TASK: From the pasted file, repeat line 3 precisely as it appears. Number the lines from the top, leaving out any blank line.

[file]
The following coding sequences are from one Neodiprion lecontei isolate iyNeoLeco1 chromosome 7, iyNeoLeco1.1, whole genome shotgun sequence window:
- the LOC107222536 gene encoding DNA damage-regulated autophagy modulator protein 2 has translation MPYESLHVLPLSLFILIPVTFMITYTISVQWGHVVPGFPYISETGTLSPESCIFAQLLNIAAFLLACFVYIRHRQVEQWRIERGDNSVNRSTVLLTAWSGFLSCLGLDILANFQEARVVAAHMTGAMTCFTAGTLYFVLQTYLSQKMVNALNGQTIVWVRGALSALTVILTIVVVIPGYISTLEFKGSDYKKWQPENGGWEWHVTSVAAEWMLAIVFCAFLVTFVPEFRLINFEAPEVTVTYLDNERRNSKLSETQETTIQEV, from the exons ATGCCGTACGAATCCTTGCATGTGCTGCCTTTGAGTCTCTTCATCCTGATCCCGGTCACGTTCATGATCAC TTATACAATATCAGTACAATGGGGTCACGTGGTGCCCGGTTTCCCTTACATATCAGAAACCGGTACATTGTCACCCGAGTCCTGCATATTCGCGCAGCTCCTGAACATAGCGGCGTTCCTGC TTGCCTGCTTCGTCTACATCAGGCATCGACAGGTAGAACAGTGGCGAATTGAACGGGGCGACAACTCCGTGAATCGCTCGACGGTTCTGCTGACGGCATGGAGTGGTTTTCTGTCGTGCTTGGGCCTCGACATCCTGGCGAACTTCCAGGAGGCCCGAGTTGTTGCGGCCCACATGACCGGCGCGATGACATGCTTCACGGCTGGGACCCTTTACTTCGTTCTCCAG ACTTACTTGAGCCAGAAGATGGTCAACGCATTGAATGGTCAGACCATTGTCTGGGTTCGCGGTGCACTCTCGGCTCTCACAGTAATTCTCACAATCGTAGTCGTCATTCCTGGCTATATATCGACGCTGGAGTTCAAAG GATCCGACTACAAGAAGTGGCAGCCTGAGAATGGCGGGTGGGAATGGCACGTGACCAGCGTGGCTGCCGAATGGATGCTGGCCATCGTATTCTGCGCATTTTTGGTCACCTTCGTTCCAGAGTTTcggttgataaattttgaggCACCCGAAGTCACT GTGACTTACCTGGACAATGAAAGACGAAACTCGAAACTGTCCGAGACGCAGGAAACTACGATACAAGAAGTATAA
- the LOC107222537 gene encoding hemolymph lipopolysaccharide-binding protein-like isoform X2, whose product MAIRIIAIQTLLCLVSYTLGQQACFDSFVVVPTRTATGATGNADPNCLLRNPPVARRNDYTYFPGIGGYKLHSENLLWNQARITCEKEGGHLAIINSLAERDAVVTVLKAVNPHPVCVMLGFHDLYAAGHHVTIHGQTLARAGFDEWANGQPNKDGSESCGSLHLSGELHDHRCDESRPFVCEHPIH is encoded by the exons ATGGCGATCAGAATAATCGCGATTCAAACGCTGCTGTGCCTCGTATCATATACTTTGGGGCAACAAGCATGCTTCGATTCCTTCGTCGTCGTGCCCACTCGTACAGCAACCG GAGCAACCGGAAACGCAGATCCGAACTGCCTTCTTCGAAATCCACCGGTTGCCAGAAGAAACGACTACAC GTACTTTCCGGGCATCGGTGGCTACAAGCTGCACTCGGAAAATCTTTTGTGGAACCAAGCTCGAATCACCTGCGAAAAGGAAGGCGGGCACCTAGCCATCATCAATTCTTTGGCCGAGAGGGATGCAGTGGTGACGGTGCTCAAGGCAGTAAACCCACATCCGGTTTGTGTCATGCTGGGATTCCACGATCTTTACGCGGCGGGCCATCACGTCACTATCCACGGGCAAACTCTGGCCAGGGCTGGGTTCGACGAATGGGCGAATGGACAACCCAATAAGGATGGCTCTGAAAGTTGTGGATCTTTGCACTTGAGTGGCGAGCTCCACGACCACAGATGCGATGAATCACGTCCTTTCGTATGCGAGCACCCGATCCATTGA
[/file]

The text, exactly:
- the LOC107222537 gene encoding hemolymph lipopolysaccharide-binding protein-like isoform X2, whose product MAIRIIAIQTLLCLVSYTLGQQACFDSFVVVPTRTATGATGNADPNCLLRNPPVARRNDYTYFPGIGGYKLHSENLLWNQARITCEKEGGHLAIINSLAERDAVVTVLKAVNPHPVCVMLGFHDLYAAGHHVTIHGQTLARAGFDEWANGQPNKDGSESCGSLHLSGELHDHRCDESRPFVCEHPIH is encoded by the exons ATGGCGATCAGAATAATCGCGATTCAAACGCTGCTGTGCCTCGTATCATATACTTTGGGGCAACAAGCATGCTTCGATTCCTTCGTCGTCGTGCCCACTCGTACAGCAACCG GAGCAACCGGAAACGCAGATCCGAACTGCCTTCTTCGAAATCCACCGGTTGCCAGAAGAAACGACTACAC GTACTTTCCGGGCATCGGTGGCTACAAGCTGCACTCGGAAAATCTTTTGTGGAACCAAGCTCGAATCACCTGCGAAAAGGAAGGCGGGCACCTAGCCATCATCAATTCTTTGGCCGAGAGGGATGCAGTGGTGACGGTGCTCAAGGCAGTAAACCCACATCCGGTTTGTGTCATGCTGGGATTCCACGATCTTTACGCGGCGGGCCATCACGTCACTATCCACGGGCAAACTCTGGCCAGGGCTGGGTTCGACGAATGGGCGAATGGACAACCCAATAAGGATGGCTCTGAAAGTTGTGGATCTTTGCACTTGAGTGGCGAGCTCCACGACCACAGATGCGATGAATCACGTCCTTTCGTATGCGAGCACCCGATCCATTGA